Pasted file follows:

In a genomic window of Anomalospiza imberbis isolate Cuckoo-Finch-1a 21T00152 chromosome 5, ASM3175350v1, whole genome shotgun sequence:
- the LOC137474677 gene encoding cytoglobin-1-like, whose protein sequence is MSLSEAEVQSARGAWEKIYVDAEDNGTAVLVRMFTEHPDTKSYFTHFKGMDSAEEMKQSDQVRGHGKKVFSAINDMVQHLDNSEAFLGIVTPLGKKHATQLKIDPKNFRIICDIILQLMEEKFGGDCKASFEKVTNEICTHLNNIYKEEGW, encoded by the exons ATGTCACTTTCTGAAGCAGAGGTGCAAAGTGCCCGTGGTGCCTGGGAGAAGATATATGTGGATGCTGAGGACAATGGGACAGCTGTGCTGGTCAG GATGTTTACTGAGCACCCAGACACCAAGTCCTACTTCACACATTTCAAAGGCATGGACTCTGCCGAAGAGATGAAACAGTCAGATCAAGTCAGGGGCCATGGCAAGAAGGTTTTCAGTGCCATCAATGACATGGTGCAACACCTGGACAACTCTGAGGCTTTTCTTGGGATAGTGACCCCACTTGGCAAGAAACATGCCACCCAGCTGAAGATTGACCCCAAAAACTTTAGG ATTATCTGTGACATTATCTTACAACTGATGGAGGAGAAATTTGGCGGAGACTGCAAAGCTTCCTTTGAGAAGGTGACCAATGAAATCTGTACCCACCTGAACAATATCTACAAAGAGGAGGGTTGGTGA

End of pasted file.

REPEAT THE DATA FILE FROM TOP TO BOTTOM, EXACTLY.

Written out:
In a genomic window of Anomalospiza imberbis isolate Cuckoo-Finch-1a 21T00152 chromosome 5, ASM3175350v1, whole genome shotgun sequence:
- the LOC137474677 gene encoding cytoglobin-1-like, whose protein sequence is MSLSEAEVQSARGAWEKIYVDAEDNGTAVLVRMFTEHPDTKSYFTHFKGMDSAEEMKQSDQVRGHGKKVFSAINDMVQHLDNSEAFLGIVTPLGKKHATQLKIDPKNFRIICDIILQLMEEKFGGDCKASFEKVTNEICTHLNNIYKEEGW, encoded by the exons ATGTCACTTTCTGAAGCAGAGGTGCAAAGTGCCCGTGGTGCCTGGGAGAAGATATATGTGGATGCTGAGGACAATGGGACAGCTGTGCTGGTCAG GATGTTTACTGAGCACCCAGACACCAAGTCCTACTTCACACATTTCAAAGGCATGGACTCTGCCGAAGAGATGAAACAGTCAGATCAAGTCAGGGGCCATGGCAAGAAGGTTTTCAGTGCCATCAATGACATGGTGCAACACCTGGACAACTCTGAGGCTTTTCTTGGGATAGTGACCCCACTTGGCAAGAAACATGCCACCCAGCTGAAGATTGACCCCAAAAACTTTAGG ATTATCTGTGACATTATCTTACAACTGATGGAGGAGAAATTTGGCGGAGACTGCAAAGCTTCCTTTGAGAAGGTGACCAATGAAATCTGTACCCACCTGAACAATATCTACAAAGAGGAGGGTTGGTGA